TV portrays idealized New York City

Annie Cohen, Deputy Opinion Editor

NYU received a record  number of applications for the class of 2019, totaling over 60,000. Location plays a large role for students applying to New York City campuses. To many, including myself, New York City is a glorious, almost mythical place where a person can do or be anything, ignoring any possible limitations. While this idea, perpetuated through portrayals of the city in books, movies, television and music, is true to an extent, New York City does come with certain strings attached.

Considering the way New York City is depicted on television, it comes as no surprise that many people have an aggrandized view of the city. For example, the fourth season of the critically acclaimed HBO series “Girls” premiered earlier this month. The New York City-based comedy chronicles the experiences of friends in their mid-20s. It is a phenomenal show; however, a certain aspect of “Girls” does not ring true. As far as finances go, it would be relatively impossible for the main characters to afford their city lifestyles. A recent estimation  made it clear that without outside assistance, the characters would not be able to pay their expenses. While this is a far cry from the women of “Sex and the City,” whose characters constantly splurge on designer shoes and fancy meals, it is still not entirely realistic and may be giving impressionable young people the wrong idea about New York City. In contrast, shows like “Broad City” depict a version of New York City more in line with reality. Abbi and Ilana, the two central characters, work menial jobs and are often strapped for cash. The show blends the wonder of living in New York City with its more negative aspects, making it an authentic show.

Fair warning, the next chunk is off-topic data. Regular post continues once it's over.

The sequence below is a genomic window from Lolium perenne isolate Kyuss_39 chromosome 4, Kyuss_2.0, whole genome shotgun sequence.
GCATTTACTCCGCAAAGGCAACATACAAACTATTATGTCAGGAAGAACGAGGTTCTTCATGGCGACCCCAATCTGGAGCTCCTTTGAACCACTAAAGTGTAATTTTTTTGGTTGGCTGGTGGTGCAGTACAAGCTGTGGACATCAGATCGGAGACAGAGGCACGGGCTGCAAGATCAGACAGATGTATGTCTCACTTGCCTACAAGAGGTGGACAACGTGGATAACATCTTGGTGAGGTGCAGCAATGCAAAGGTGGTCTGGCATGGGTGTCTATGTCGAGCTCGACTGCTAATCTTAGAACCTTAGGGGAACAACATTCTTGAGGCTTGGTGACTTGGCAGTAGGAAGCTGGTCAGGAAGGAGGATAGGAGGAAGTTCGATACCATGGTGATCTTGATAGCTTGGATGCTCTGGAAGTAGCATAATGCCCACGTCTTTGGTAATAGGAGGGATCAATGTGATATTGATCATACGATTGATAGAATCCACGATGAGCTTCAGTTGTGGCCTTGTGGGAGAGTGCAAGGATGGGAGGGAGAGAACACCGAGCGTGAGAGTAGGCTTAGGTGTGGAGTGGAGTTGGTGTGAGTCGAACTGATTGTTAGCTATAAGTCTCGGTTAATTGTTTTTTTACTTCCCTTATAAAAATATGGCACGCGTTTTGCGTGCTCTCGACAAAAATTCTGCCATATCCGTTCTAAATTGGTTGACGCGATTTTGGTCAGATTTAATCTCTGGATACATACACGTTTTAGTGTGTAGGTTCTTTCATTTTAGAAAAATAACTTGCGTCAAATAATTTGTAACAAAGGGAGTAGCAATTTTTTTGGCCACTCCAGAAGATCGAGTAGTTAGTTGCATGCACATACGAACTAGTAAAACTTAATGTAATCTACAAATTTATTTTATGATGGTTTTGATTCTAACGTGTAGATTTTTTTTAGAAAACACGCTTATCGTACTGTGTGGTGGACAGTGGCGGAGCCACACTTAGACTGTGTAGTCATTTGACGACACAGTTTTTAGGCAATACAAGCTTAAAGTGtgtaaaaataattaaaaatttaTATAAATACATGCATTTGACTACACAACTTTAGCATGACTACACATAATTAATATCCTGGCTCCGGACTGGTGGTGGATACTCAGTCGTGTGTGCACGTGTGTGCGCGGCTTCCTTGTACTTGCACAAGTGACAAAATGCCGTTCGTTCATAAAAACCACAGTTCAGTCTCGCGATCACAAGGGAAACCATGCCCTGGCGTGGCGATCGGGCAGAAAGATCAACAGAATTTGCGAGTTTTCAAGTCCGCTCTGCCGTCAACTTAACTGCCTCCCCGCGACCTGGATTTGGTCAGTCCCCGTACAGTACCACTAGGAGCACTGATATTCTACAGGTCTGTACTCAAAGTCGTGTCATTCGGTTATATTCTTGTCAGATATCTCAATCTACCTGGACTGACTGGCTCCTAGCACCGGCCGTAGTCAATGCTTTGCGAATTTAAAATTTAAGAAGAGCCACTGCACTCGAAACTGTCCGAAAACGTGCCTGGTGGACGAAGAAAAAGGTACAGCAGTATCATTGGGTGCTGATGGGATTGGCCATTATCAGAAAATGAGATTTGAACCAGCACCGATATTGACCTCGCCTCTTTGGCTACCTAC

Even living as an NYU student is an experience unlike that of most New Yorkers. Almost all NYU dorm rooms are in beautiful, secure buildings with lovely views. I enjoy every part of living in one now, and I am always aware of how lucky I am to get to experience New York in such a way. As many people are quick to remind me, it will not always be this luxurious. Should I choose to move into an New York City apartment, either during college or post-graduation, a room like my current one will be vastly out of my price range. In all likelihood, my NYU dorm room is very well the nicest place I might ever live in the city.

It’s important to remember the struggles and sacrifices that come with living in New York City. The romanticized version of New York still exists, but perhaps it is time to start envisioning post-grad life in the real world — which would be much easier if television did, too.

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A version of this article appeared in the Thursday, Jan. 29 print edition. Email Annie Cohen at [email protected].

 

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